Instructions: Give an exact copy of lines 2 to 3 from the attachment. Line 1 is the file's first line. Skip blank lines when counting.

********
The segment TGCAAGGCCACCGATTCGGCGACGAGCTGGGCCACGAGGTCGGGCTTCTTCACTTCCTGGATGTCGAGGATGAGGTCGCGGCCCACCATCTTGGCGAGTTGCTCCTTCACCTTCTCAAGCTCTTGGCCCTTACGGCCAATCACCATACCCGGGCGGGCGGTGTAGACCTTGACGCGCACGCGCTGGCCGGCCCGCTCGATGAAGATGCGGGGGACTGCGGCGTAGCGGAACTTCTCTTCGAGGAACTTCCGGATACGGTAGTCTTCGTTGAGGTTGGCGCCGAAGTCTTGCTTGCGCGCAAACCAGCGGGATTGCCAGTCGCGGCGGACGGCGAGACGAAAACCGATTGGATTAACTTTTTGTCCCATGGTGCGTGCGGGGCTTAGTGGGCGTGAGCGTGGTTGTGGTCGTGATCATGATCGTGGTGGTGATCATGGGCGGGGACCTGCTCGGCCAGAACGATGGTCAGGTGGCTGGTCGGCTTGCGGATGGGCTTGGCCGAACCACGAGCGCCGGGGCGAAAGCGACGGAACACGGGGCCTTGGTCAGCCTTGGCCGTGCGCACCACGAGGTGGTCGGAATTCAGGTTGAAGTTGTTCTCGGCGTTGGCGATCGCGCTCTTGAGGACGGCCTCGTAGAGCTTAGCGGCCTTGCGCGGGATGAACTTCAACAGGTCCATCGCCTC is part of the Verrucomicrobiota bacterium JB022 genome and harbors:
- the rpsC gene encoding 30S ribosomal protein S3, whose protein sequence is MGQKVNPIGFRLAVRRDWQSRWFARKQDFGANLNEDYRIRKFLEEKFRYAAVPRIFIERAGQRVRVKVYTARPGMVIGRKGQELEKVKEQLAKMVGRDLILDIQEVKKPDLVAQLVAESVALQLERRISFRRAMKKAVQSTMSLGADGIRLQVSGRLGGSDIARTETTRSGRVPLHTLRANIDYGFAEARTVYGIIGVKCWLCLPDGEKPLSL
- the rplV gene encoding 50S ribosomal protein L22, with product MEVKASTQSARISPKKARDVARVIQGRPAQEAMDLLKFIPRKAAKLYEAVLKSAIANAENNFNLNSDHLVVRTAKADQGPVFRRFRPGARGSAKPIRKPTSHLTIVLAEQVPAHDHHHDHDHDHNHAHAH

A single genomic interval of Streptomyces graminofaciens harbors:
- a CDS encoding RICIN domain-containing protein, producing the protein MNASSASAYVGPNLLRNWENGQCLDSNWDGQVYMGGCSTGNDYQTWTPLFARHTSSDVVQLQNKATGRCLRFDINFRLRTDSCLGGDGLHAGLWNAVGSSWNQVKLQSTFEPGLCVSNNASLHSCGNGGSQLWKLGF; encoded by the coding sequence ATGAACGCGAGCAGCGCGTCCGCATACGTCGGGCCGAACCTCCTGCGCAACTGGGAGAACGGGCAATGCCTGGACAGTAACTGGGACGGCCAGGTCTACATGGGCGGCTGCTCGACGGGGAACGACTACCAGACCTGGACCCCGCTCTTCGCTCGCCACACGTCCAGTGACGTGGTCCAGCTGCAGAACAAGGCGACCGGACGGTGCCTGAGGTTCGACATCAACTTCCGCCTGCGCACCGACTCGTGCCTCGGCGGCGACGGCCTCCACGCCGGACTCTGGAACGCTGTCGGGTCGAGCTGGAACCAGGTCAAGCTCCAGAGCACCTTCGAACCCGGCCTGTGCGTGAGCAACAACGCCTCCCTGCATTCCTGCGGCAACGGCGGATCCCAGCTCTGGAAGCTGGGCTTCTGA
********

- the rpsC gene encoding 30S ribosomal protein S3, whose protein sequence is MGQKVNPIGFRLAVRRDWQSRWFARKQDFGANLNEDYRIRKFLEEKFRYAAVPRIFIERAGQRVRVKVYTARPGMVIGRKGQELEKVKEQLAKMVGRDLILDIQEVKKPDLVAQLVAESVALQLERRISFRRAMKKAVQSTMSLGADGIRLQVSGRLGGSDIARTETTRSGRVPLHTLRANIDYGFAEARTVYGIIGVKCWLCLPDGEKPLSL
- the rplV gene encoding 50S ribosomal protein L22, with product MEVKASTQSARISPKKARDVARVIQGRPAQEAMDLLKFIPRKAAKLYEAVLKSAIANAENNFNLNSDHLVVRTAKADQGPVFRRFRPGARGSAKPIRKPTSHLTIVLAEQVPAHDHHHDHDHDHNHAHAH